Linear Time Computable Problems and FirstOrder Descriptions
, 1996
"... this article is a proof that each FO problem can be solved in linear time if only relational structures of bounded degree are considered. The basic idea of the proof is a localization technique based on a method that was originally developed by Hanf (Hanf 1965) to show that the elementary theories o ..."
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Cited by 31 (2 self)
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this article is a proof that each FO problem can be solved in linear time if only relational structures of bounded degree are considered. The basic idea of the proof is a localization technique based on a method that was originally developed by Hanf (Hanf 1965) to show that the elementary theories of two structures are equal under certain conditions, i.e., that two structures agree on all firstorder sentences. Fagin, Stockmeyer and Vardi (Fagin et al. 1993) developed a variant of this technique, which is applicable in descriptive complexity theory to classes of finite relational structures of uniformly bounded degree. Variants of this result can also be found in Gaifman (1982) (see also Thomas (1991)). The essential content of this result, which is also called the HanfSphere Lemma, is that two relational structures of bounded degree satisfy the same firstorder sentences of a certain quantifierrank if both contain, up to a certain number m, the same number of isomorphism types of substructures of a bounded radius r. In addition, a technique of model interpretability from Rabin (1965) (see also Arnborg et al. (1991), Seese (1992), Compton and Henson (1987) and Baudisch et al. (1982)) is adapted to descriptive complexity classes, and proved to be useful for reducing the case of an arbitrary class of relational structures to a class of structures consisting only of the domain and one binary irreflexive and symmetric relation, i.e., the class of simple graphs. It is shown that the class of simple graphs is lintimeuniversal with respect to firstorder logic, which shows that many problems on descriptive complexity classes, described in languages extending firstorder logic for arbitrary structures, can be reduced to problems on simple graphs. This paper is organized as f...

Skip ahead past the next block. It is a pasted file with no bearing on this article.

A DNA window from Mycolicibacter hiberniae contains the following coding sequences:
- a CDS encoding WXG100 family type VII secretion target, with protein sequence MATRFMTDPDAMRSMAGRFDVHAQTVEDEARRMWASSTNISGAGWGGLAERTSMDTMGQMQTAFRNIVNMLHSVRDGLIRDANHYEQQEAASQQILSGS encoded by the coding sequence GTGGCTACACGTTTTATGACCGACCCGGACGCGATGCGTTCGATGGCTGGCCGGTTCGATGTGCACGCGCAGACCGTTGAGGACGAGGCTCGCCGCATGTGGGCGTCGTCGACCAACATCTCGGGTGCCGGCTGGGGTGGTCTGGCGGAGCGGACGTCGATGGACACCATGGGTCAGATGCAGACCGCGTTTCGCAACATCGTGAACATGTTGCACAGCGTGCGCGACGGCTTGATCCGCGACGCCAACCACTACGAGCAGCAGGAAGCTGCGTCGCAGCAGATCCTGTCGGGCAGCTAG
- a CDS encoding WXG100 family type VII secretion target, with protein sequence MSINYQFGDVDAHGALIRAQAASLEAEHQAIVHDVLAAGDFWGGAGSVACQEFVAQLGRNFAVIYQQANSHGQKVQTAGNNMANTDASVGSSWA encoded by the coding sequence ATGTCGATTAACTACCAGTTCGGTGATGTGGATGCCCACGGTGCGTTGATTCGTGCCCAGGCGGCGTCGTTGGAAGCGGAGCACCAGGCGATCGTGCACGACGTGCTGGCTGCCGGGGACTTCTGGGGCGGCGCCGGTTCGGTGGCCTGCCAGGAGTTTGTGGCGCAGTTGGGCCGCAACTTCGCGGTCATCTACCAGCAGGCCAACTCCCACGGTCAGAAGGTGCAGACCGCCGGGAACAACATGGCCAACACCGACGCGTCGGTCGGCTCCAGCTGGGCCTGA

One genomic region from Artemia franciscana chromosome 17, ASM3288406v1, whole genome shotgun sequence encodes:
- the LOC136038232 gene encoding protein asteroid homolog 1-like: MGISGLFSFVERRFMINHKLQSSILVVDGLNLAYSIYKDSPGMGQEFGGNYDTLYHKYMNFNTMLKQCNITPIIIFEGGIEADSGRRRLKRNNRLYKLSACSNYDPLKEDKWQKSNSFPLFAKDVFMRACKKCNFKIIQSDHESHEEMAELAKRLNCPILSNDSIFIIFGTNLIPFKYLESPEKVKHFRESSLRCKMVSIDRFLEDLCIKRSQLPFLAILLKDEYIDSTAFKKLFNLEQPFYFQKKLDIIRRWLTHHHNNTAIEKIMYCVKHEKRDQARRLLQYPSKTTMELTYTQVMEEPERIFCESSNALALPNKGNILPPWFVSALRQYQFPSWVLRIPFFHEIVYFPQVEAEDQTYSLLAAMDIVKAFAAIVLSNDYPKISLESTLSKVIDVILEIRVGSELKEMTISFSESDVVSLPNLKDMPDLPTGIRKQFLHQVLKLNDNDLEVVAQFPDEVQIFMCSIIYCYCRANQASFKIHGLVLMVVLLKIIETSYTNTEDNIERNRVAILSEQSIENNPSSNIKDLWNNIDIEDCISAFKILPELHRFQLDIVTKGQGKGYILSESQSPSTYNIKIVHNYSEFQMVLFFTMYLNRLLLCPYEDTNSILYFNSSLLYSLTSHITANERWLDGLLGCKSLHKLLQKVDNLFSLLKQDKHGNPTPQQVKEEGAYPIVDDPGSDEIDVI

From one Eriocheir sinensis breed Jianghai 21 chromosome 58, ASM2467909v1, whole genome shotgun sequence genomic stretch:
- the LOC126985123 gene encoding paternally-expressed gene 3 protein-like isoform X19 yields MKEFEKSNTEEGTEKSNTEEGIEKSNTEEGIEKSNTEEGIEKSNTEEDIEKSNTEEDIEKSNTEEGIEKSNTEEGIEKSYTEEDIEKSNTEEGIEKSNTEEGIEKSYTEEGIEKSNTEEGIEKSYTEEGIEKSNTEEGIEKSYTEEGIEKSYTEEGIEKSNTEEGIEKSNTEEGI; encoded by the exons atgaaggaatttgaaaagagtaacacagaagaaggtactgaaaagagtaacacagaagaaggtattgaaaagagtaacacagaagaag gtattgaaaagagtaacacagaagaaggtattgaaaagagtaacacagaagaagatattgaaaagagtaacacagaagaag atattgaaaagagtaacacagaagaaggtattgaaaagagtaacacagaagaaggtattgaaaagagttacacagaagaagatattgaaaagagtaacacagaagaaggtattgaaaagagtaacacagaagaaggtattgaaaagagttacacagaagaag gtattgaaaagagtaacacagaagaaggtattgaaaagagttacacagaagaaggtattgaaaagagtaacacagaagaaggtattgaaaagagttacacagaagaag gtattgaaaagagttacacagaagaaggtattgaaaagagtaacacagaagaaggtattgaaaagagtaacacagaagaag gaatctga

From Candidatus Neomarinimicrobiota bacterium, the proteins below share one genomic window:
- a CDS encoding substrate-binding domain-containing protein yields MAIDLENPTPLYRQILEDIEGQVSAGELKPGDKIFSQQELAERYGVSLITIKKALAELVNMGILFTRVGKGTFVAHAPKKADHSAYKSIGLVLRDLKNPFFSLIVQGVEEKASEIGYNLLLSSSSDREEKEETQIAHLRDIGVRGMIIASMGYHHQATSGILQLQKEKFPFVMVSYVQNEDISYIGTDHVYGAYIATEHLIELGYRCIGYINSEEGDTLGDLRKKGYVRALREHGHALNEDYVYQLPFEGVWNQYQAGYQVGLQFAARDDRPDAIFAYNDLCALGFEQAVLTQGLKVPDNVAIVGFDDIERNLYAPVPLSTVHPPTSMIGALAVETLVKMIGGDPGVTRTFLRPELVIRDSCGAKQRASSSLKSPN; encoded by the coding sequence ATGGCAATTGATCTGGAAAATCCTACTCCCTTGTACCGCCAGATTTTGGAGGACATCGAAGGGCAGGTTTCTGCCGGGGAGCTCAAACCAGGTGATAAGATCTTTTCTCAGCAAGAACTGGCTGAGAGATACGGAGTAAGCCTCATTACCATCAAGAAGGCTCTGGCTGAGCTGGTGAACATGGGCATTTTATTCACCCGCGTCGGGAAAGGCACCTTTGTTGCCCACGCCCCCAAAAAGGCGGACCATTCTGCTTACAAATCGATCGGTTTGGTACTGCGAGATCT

Utilizing Constraint Satisfaction Techniques for Efficient Graph Pattern Matching
 IN 6TH INTERNATIONAL WORKSHOP ON THEORY AN APPLICATION OF GRAPH TRANSFORMATIONS (TAGT
, 1998
"... This paper presents a way to represent and solve the problem of graph matching  also known as the subgraph homomorphism problem  as a constraint satisfaction problem (CSP), opening up direct access to the large variety of research findings on optimized solution algorithms for CSPs. By decoupling ..."
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Cited by 25 (0 self)
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This paper presents a way to represent and solve the problem of graph matching  also known as the subgraph homomorphism problem  as a constraint satisfaction problem (CSP), opening up direct access to the large variety of research findings on optimized solution algorithms for CSPs. By decoupling the solution algorithm from the concrete graph model, the approach allows for variations of the model without affecting the algorithm. Furthermore, complementing the standard CSP definition, a query concept is introduced to allow abstract representation of concrete implementation properties for optimization purposes.
A New Planarity Test
, 1999